| New to the Createx Auto-Air line is Scenix, a water-based aliphatic acrylic urethane industrial-grade clearcoat. Scenix SSR Clear is chemically resistant to acid rain, solvents, and sunscreen and cures to a durable, hard clear in less than an hour when mixed with the Createx 4015 Cross-Linker. We’re told we’re the first to use it on a complete vehicle. Hey, that sounds like a challenge!
| To make our color, we got the formula for a similar color we saw from Auto-Air’s Craig Kennedy. But LGE-CTS’s Theresa Contreras was already ahead of the game. She knew the light khaki color we wanted would be comprised of white, black, yellow, and orange. We mixed and sprayed several variations before settling on one. As you read on, you’ll see a slight green tint in certain light, but there ain’t any!
| Auto-Air recommends at least a 1.4mm tip (pretty large) for the spray gun, which is why we started small: to get used to the different-than-usual paint and spraying technique. But it didn’t take long for Theresa to get into the groove.
| The shell was an easy first target, but we still sprayed the smaller areas first to see how everything felt, looked, and reacted before we went full bore.
| Our LMC hood got a scratch coat next.
| After a few minutes, we liked everything we were seeing, And Theresa completed the first coat on the shell.
| The hood soon got its second and third coats.
| Theresa made quick work of the subsequent coats on the shell, and soon we were mixing up the clear.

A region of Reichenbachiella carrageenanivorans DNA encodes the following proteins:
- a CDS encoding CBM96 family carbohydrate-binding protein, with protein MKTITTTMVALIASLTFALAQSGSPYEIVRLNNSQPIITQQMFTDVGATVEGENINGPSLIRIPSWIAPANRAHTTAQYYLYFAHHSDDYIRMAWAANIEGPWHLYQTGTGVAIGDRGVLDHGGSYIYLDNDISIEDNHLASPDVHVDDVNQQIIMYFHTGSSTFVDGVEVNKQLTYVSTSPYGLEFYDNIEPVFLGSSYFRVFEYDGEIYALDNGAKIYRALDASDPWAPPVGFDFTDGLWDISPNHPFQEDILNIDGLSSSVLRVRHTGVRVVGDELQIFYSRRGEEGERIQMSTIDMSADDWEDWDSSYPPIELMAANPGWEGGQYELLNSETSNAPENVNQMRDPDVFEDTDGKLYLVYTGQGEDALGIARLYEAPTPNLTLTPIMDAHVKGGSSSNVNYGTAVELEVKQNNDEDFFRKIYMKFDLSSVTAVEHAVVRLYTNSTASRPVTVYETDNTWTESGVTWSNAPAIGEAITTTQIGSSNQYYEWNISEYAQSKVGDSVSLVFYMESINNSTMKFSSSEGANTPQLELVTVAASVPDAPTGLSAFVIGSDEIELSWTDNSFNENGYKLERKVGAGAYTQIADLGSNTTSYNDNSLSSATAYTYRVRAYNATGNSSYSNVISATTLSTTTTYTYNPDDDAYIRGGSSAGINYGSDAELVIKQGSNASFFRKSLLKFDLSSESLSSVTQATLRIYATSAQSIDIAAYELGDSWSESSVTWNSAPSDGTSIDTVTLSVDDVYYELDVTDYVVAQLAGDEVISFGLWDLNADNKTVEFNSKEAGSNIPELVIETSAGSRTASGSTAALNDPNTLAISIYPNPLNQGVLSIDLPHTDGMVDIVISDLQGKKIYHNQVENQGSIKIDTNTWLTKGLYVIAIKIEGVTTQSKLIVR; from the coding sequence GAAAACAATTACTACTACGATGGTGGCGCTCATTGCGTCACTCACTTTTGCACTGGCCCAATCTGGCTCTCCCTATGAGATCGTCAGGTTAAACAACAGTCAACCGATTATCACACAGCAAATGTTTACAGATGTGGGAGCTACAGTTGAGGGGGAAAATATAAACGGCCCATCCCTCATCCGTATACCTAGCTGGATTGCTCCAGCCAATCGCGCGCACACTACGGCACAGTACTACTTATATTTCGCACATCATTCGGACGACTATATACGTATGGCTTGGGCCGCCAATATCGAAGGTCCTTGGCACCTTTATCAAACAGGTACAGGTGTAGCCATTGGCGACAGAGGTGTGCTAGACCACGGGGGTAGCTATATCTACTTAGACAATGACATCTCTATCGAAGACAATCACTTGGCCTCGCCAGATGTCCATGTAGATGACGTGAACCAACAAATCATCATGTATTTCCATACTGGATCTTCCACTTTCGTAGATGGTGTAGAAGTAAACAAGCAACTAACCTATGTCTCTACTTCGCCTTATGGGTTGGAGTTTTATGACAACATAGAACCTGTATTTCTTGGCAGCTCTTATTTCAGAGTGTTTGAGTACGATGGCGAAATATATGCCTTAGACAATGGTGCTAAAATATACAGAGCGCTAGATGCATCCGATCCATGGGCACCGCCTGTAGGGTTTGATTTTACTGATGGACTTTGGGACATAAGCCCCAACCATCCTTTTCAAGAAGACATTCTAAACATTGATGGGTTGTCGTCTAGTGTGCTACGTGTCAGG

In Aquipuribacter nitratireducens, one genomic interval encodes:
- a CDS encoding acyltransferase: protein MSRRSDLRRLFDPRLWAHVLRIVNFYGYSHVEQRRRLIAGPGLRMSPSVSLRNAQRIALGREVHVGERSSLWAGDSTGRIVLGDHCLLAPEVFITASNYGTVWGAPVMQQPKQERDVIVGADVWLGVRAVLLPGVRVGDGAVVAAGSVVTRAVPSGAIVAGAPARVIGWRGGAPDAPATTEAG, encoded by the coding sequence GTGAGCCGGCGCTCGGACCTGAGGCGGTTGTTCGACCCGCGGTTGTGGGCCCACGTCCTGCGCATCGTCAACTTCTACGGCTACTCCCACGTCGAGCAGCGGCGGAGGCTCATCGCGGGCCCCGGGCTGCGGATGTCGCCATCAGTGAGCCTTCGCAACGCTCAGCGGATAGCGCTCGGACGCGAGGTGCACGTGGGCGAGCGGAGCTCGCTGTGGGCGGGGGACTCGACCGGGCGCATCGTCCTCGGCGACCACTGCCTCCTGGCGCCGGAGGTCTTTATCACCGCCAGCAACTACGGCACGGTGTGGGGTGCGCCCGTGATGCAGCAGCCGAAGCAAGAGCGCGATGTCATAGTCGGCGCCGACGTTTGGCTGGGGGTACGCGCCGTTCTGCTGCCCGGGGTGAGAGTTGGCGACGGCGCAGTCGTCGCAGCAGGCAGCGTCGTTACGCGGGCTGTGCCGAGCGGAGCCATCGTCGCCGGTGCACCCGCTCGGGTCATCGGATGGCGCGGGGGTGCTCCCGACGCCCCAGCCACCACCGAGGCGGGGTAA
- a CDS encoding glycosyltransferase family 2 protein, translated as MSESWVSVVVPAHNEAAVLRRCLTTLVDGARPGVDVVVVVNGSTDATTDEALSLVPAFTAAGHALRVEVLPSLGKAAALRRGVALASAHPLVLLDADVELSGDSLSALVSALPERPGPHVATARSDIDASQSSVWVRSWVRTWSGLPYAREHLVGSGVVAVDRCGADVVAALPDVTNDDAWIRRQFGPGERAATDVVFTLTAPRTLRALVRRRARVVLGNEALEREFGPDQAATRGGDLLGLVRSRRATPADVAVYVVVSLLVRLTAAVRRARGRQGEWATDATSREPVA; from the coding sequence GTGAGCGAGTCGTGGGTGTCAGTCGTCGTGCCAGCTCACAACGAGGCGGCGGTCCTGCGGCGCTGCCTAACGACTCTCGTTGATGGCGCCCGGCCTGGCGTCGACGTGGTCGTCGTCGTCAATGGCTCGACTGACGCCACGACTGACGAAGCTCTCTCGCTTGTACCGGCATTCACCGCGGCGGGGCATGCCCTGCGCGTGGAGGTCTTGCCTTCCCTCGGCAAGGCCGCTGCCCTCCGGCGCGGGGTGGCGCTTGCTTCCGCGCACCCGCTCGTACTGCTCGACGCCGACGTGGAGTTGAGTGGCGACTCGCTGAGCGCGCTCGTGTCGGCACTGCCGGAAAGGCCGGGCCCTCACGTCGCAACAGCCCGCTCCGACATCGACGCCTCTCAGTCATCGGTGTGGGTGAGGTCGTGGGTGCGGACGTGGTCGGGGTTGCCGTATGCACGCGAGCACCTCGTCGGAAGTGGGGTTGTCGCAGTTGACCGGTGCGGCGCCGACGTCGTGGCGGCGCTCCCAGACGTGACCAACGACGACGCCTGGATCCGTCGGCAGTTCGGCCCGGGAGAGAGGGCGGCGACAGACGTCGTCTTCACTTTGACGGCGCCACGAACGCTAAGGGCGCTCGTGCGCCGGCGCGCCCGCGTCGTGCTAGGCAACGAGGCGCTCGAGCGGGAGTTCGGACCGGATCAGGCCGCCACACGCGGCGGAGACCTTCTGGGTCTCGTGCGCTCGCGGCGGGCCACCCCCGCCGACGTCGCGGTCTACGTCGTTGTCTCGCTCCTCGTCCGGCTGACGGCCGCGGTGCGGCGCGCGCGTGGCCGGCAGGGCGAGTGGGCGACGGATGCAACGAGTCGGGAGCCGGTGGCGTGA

| The Scenix clear required another learning curve, and after dusting on the first coat, we applied the second and third coats quite a bit more wet.
| The next day, we rolled the bed into the booth, masked it, and prepped it for paint. You might recall this bed we found for the truck was in very rough shape. So we were impressed that there were very few concerns with it at this point.
| Once again, Theresa wasted no time getting the bed into color. She hit all the corners and weird spots before making the long, straight passes.
| Here’s a very good example of how much the paint changes colors between wet and dry. It looks like we’re two-toning the truck, but it’s really just the third coat! After about an hour, the three coats of clear were sprayed.
| Finally, it was time for the cab to be rolled in the booth (and the front fenders). At this point, some serious masking took place. Especially since the interior of Project Over/Under was already finished!
| We gave the jambs a couple of coats and let them dry before closing the doors and continuing.
| This editor finally got into the act, spraying a couple of coats on the roof and tailgate. It’s not our first rodeo, but we were admittedly rusty with the gun!
| With the spray gun back in the hands of a professional, Theresa worked her way around the truck a few times.
| The tailgate was far from straight when we found it. We were stoked to see it looking so good when the clear was going on.
| At this point, everything was in color and clear, and we were feeling pretty good about our quick and dirty after-hours paintjob.
| We showed up the next day to set the bed and tailgate on, unmask the truck, and finally see it out in the daylight.
| Man, we are liking the results! This is a straight opaque color topped with matte clear, but depending on the light and the angle, we swear the truck goes from straight tan to khaki, to gray. It’s really a cool color we came up with, if we don’t say so ourselves!
| With the truck ready to put back together, we can’t wait to show you all the cool stuff that’s going on with our project. Make sure you check back next month! And another big thank you goes out to Auto-Air Colors for the supplies and LGE-CTS for all the help!